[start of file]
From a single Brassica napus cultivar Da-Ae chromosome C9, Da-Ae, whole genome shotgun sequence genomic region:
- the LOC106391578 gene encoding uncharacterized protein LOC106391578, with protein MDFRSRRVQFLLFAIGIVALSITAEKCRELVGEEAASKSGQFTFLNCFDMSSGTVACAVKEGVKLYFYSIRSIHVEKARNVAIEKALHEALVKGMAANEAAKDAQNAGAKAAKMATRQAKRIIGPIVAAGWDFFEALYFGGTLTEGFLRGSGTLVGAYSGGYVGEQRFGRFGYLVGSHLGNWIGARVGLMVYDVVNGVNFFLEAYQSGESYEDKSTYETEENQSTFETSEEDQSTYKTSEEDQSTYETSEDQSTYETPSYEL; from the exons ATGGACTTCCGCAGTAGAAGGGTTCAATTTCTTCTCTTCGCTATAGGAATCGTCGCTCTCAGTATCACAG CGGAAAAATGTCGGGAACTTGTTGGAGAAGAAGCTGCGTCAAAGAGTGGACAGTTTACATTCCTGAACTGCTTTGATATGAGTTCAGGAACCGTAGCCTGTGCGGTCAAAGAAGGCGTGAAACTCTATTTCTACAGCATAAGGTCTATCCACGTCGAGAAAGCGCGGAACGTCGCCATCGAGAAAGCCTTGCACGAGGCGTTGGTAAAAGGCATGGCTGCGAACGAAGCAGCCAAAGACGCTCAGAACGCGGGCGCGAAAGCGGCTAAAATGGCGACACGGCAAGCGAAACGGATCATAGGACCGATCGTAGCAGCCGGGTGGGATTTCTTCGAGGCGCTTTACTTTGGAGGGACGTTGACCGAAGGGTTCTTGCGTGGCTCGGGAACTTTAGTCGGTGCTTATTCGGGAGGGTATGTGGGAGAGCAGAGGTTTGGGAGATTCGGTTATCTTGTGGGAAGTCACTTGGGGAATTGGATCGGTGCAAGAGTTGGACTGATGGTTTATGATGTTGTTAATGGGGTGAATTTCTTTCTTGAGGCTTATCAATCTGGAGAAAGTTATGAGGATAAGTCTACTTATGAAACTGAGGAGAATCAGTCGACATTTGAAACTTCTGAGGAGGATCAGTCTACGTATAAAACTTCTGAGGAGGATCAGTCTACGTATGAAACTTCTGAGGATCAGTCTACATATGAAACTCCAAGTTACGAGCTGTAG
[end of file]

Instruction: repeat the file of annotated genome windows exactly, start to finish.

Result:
From a single Brassica napus cultivar Da-Ae chromosome C9, Da-Ae, whole genome shotgun sequence genomic region:
- the LOC106391578 gene encoding uncharacterized protein LOC106391578, with protein MDFRSRRVQFLLFAIGIVALSITAEKCRELVGEEAASKSGQFTFLNCFDMSSGTVACAVKEGVKLYFYSIRSIHVEKARNVAIEKALHEALVKGMAANEAAKDAQNAGAKAAKMATRQAKRIIGPIVAAGWDFFEALYFGGTLTEGFLRGSGTLVGAYSGGYVGEQRFGRFGYLVGSHLGNWIGARVGLMVYDVVNGVNFFLEAYQSGESYEDKSTYETEENQSTFETSEEDQSTYKTSEEDQSTYETSEDQSTYETPSYEL; from the exons ATGGACTTCCGCAGTAGAAGGGTTCAATTTCTTCTCTTCGCTATAGGAATCGTCGCTCTCAGTATCACAG CGGAAAAATGTCGGGAACTTGTTGGAGAAGAAGCTGCGTCAAAGAGTGGACAGTTTACATTCCTGAACTGCTTTGATATGAGTTCAGGAACCGTAGCCTGTGCGGTCAAAGAAGGCGTGAAACTCTATTTCTACAGCATAAGGTCTATCCACGTCGAGAAAGCGCGGAACGTCGCCATCGAGAAAGCCTTGCACGAGGCGTTGGTAAAAGGCATGGCTGCGAACGAAGCAGCCAAAGACGCTCAGAACGCGGGCGCGAAAGCGGCTAAAATGGCGACACGGCAAGCGAAACGGATCATAGGACCGATCGTAGCAGCCGGGTGGGATTTCTTCGAGGCGCTTTACTTTGGAGGGACGTTGACCGAAGGGTTCTTGCGTGGCTCGGGAACTTTAGTCGGTGCTTATTCGGGAGGGTATGTGGGAGAGCAGAGGTTTGGGAGATTCGGTTATCTTGTGGGAAGTCACTTGGGGAATTGGATCGGTGCAAGAGTTGGACTGATGGTTTATGATGTTGTTAATGGGGTGAATTTCTTTCTTGAGGCTTATCAATCTGGAGAAAGTTATGAGGATAAGTCTACTTATGAAACTGAGGAGAATCAGTCGACATTTGAAACTTCTGAGGAGGATCAGTCTACGTATAAAACTTCTGAGGAGGATCAGTCTACGTATGAAACTTCTGAGGATCAGTCTACATATGAAACTCCAAGTTACGAGCTGTAG